To be sure, obesity rates only increased over the past decade, continuing the epidemic rise that has progressed over the past half-century. But hidden underneath the scary statistics is quite a bit of good news.
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Does not mention sugary drinks/soda. Discusses the nationally-increasing awareness of obesity as a disease.

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The Dreaded Parent-Child Talk

The Dreaded Parent-Child Talk | Scott I. Kahan on Sugary Drinks, Soda and Obesity | Scoop.it
We all dread the day our children come to us with that question...
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Does not mention sugary drinks/soda. Discusses parents' obligation to talk to thier kids about weight.

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Why Obesity Is A Disease

Why Obesity Is A Disease | Scott I. Kahan on Sugary Drinks, Soda and Obesity | Scoop.it
Obesity is a chronic medical condition -- from a technical perspective, obesity fits any reasonable definition of disease.
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This article does not mention sugary drinks/soda, but it does discuss obesity as a disease.

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stopobesityalliance-weighin.pdf

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This PDF ("Weigh In: Talking to Your Children About Weight and Health") is published by the organization of which Kahan serves as Alliance Director. The publications recommends "Limiting the number of sweets (foods and beverages) you eat a week" on pages 13, 17, 21, 25, 29, and 33.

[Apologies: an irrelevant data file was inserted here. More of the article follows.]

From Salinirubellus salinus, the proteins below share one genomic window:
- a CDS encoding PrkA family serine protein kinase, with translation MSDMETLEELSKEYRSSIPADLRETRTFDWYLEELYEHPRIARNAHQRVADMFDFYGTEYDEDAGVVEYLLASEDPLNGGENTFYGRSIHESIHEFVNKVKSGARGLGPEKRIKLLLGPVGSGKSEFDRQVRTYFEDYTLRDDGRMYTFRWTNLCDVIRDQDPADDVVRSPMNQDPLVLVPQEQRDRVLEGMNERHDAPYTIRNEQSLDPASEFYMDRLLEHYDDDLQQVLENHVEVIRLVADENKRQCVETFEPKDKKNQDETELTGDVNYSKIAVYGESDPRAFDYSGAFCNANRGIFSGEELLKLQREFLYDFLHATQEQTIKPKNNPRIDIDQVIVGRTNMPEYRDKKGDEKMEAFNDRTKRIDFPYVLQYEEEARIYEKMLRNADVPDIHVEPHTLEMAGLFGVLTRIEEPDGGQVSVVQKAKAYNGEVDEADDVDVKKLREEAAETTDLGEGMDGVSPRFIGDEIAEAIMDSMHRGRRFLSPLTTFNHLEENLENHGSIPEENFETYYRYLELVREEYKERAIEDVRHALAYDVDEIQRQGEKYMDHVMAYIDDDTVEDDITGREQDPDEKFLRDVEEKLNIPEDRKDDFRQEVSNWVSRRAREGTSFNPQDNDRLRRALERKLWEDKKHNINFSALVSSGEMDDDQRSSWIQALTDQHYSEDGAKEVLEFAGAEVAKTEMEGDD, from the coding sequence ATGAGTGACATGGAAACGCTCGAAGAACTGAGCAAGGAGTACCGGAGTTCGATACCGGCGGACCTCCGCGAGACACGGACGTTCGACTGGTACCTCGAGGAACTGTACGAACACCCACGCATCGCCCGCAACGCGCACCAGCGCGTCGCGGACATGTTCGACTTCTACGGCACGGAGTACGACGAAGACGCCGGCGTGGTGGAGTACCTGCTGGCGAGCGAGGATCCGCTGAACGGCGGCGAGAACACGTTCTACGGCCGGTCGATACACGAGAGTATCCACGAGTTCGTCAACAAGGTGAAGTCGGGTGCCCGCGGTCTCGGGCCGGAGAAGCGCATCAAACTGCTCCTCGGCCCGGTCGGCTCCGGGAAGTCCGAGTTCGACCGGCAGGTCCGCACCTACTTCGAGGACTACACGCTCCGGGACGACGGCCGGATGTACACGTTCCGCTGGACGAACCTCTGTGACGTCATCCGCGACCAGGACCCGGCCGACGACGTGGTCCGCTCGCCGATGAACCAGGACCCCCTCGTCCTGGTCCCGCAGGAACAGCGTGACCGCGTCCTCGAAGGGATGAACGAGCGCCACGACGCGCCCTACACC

Copyright 2012 – STOP Obesity Alliance and Alliance for a Healthier Generation

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CHAUSA | Health care providers target obesity as threat in communities

CHAUSA | Health care providers target obesity as threat in communities | Scott I. Kahan on Sugary Drinks, Soda and Obesity | Scoop.it
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Kahan provides quotes for this article.

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Liquid Calories | The Kojo Nnamdi Show

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Interesting interview in which Kahan discusses sugary drinks and sodas.

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letter-to-sec-sebelius.pdf

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Scott Kahan is a supporter of this letter to The Honorable Kathleen Sebelius, Secretary - U.S. Department of Health and Human Services.

 

**Leter discusses the negative effects on sugary drinks.

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Measuring Kids BMIs Is Good Practice

Measuring Kids BMIs Is Good Practice | Scott I. Kahan on Sugary Drinks, Soda and Obesity | Scoop.it
So many recently publicized policies and prescriptions regarding weight seem to be uninformed and often stigmatizing toward people who have obesity.
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Does not mention sugary drinks/soda. Discusses how BMI measurements are important to monitoring obesity in children.

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United States of Obesity: How Are States Battling Bulging Health Costs?

United States of Obesity: How Are States Battling Bulging Health Costs? | Scott I. Kahan on Sugary Drinks, Soda and Obesity | Scoop.it
Efforts aimed at obesity prevention are well underway, but we are still a nation very uncomfortable with paying for services that could help treat the two-thirds of Americans who carry excess weight.
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Does not mention sugary drinks/soda. Discusses the cost of obesity and the government's role in combatting this disease.

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Kids are “Sitting Ducks” for Marketers

Kids are “Sitting Ducks” for Marketers | Scott I. Kahan on Sugary Drinks, Soda and Obesity | Scoop.it
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"Nearly 600 products from 14 beverage companies were studied. Few of their beverages were nutritionally sound, though many presented misleading health claims – such as claiming “all-natural” or “high in antioxidants” on a high-calorie soda or “low sodium” on drinks that are essentially all sugar."